Many people from rich countries and increasingly from emerging markets appreciate a holiday in Africa. Never before was the continent more popular than today. The tourism industry does not even have to offer hunting opportunities, the vast number of tourists is perfectly happy to enjoy a photo safari. Since one can be sure, however, that big game hunting would also take place if banned, the legalization of controlled hunting may as well be preferred. For various reasons (lack of resources, enormous vastness of the landscape, incompetence and corruption) the control of hunting bans is a burden for African authorities.
This proposal drastically deviates from the suggestion of Panthera, namely that the international donor community should provide more resources. Of such payments the farmers and poachers can only make little use, at least as long as it is not clear who receives the funds and for what. Given decades of sobering experiences with development assistance, as impressively analyzed by development economists such as William Easterly and Martin Paldam, this proposal falls short of a serious measure to tackle the problem.
Tourism offers a much better solution, and Panthera itself can be active. Why does this apparently well-equipped and well-connected NGO not run its own tourism sites? This would firstly help the animals since the credibility of this company would certainly be high. Second, in tourism businesses the locals would no longer be stigmatized as victims. Third, the operators are not donors, but business partners; the issue is no longer about charity. This is always preferable. Of course Panthera would not need to offer big game hunting.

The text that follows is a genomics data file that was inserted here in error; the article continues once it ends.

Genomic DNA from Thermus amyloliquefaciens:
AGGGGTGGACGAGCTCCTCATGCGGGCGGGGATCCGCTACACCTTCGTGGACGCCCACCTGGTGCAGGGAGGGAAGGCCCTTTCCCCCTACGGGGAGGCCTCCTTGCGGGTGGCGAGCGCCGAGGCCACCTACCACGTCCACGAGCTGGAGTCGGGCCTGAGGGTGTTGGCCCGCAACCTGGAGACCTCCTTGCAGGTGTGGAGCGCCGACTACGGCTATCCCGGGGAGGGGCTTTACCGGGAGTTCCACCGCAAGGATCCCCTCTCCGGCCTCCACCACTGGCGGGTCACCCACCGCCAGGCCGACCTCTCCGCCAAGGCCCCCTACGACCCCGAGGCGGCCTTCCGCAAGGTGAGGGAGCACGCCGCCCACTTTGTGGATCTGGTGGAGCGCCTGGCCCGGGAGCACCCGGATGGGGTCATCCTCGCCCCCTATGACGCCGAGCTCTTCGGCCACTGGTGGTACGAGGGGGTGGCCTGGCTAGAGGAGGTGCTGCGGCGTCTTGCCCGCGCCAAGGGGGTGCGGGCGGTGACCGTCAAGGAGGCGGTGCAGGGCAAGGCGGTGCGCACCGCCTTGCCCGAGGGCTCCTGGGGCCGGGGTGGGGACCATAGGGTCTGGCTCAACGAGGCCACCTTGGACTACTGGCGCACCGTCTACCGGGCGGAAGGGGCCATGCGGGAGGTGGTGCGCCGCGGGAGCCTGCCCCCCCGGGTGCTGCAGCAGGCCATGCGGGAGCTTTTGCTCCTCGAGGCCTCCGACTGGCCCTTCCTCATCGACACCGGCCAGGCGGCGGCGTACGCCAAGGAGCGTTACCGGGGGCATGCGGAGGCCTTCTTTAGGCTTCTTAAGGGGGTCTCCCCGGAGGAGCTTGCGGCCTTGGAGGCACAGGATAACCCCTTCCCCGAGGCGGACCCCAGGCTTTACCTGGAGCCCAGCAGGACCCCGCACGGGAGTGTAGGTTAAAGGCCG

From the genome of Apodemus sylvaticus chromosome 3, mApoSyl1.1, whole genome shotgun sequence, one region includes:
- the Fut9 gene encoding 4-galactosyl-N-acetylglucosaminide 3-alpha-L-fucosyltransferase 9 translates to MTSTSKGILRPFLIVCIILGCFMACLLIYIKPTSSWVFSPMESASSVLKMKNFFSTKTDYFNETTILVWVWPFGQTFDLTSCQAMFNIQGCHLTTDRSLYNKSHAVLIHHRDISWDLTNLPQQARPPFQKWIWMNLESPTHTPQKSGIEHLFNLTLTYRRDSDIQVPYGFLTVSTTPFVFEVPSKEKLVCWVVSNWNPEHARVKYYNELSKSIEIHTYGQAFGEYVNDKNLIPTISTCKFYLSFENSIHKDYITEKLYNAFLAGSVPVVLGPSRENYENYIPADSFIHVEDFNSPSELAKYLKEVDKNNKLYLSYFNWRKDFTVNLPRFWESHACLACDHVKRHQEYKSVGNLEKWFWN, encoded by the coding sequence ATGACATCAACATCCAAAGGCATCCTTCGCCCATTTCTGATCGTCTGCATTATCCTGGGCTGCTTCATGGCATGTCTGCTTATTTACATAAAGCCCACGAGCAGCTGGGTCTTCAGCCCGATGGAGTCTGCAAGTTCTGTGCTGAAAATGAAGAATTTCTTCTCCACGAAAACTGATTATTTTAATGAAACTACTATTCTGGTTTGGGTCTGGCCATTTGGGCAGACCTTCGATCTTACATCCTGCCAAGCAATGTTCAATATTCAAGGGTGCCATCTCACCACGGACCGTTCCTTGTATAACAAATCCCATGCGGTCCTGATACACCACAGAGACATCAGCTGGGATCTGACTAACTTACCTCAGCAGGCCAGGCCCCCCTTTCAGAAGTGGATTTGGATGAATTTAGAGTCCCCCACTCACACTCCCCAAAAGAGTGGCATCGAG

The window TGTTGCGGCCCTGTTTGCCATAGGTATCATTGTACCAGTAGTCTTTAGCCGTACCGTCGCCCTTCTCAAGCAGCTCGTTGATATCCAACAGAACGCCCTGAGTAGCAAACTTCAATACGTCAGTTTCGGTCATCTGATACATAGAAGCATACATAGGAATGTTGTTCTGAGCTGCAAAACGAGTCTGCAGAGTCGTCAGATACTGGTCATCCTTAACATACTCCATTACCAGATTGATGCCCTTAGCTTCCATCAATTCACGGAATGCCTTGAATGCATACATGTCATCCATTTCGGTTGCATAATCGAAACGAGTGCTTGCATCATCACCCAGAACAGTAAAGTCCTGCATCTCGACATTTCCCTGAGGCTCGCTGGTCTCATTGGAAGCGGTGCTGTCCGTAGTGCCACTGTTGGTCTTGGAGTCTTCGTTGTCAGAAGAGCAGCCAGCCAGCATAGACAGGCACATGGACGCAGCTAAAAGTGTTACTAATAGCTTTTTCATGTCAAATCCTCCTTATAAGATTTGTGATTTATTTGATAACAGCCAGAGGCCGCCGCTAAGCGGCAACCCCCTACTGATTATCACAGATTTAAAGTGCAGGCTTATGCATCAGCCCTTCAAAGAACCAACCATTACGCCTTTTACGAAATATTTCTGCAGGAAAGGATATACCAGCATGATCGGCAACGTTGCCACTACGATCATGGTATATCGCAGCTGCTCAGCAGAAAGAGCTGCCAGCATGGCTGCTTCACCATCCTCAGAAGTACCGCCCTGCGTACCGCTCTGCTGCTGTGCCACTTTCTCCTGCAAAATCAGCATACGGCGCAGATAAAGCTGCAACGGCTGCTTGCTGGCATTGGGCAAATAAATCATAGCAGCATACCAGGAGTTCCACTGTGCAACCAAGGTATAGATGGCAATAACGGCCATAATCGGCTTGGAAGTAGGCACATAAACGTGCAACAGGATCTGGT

Under certain conditions it nevertheless may be beneficial for ethical or economic reasons, to offer hunting, too. Any opportunity for improved animal welfare should be considered and there is no reason to reject commercial methods immediately. It is better for the dignity of all parties involved to make wildlife preservation a business than to be dependent on the generosity of others.